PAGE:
• Assist with transporting animals within the site 

  • UNIT STANDARD CCFO CONTRIBUTING 
    Professional development relates to specific outcomes 1, 2, 3, 4, 5, 6
  • Select and use capture equipment
  • Maintain, store and repair restraint or immobilisation equipment
  • Implement repair plan and follow safety procedures
  • Identify and eliminate potential hazards
  • Monitor animal intensively for an appropriate time
  • Assist with transporting animals within the site 

  • UNIT STANDARD ASSESSOR CRITERIA 
    N/A 

    REREGISTRATION HISTORY 
    As per the SAQA Board decision/s at that time, this unit standard was Reregistered in 2012; 2015. 

    UNIT STANDARD NOTES 
    Values

    Demonstration of the knowledge and skills outlined in this unit standard must be consistent with the principles of:
  • The value of the facility within the field of resource management and to society
  • Protection and preservation of natural resources
  • Ecological and social rights, benefits and responsibilities
  • Empathy towards animals

    Supplementary Information
    Learners are to operate within captive sites. This unit standard is not intended for protected areas management. 

  • QUALIFICATIONS UTILISING THIS UNIT STANDARD: 
      ID QUALIFICATION TITLE PRE-2009 NQF LEVEL NQF LEVEL STATUS END DATE PRIMARY OR DELEGATED QA FUNCTIONARY
    Elective  48435   Further Education and Training Certificate: Captive Animal Management  Level 4  NQF Level 04  Reregistered  2023-06-30  CATHSSETA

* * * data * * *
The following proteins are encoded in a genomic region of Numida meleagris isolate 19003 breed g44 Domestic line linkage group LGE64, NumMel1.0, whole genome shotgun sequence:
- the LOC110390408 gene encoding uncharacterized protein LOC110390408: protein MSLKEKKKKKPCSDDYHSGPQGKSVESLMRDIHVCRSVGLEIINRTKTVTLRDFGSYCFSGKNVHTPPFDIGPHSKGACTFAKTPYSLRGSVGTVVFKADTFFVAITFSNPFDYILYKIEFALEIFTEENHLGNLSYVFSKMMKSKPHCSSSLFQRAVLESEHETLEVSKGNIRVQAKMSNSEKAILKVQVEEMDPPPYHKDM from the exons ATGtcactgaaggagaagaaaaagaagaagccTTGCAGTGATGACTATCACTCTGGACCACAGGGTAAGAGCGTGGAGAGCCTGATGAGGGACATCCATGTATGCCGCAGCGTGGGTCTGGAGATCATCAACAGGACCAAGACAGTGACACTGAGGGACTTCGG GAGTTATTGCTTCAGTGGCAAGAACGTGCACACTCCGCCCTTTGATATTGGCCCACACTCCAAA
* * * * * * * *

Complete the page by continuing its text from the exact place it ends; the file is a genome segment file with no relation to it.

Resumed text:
PROVIDERS CURRENTLY ACCREDITED TO OFFER THIS UNIT STANDARD: 
    This information shows the current accreditations (i.e. those not past their accreditation end dates), and is the most complete record available to SAQA as of today. Some Primary or Delegated Quality Assurance Functionaries have a lag in their recording systems for provider accreditation, in turn leading to a lag in notifying SAQA of all the providers that they have accredited to offer qualifications and unit standards, as well as any extensions to accreditation end dates. The relevant Primary or Delegated Quality Assurance Functionary should be notified if a record appears to be missing from here.
     
    NONE 



    All qualifications and part qualifications registered on the National Qualifications Framework are public property. Thus the only payment that can be made for them is for service and reproduction. It is illegal to sell this material for profit. If the material is reproduced or quoted, the South African Qualifications Authority (SAQA) should be acknowledged as the source.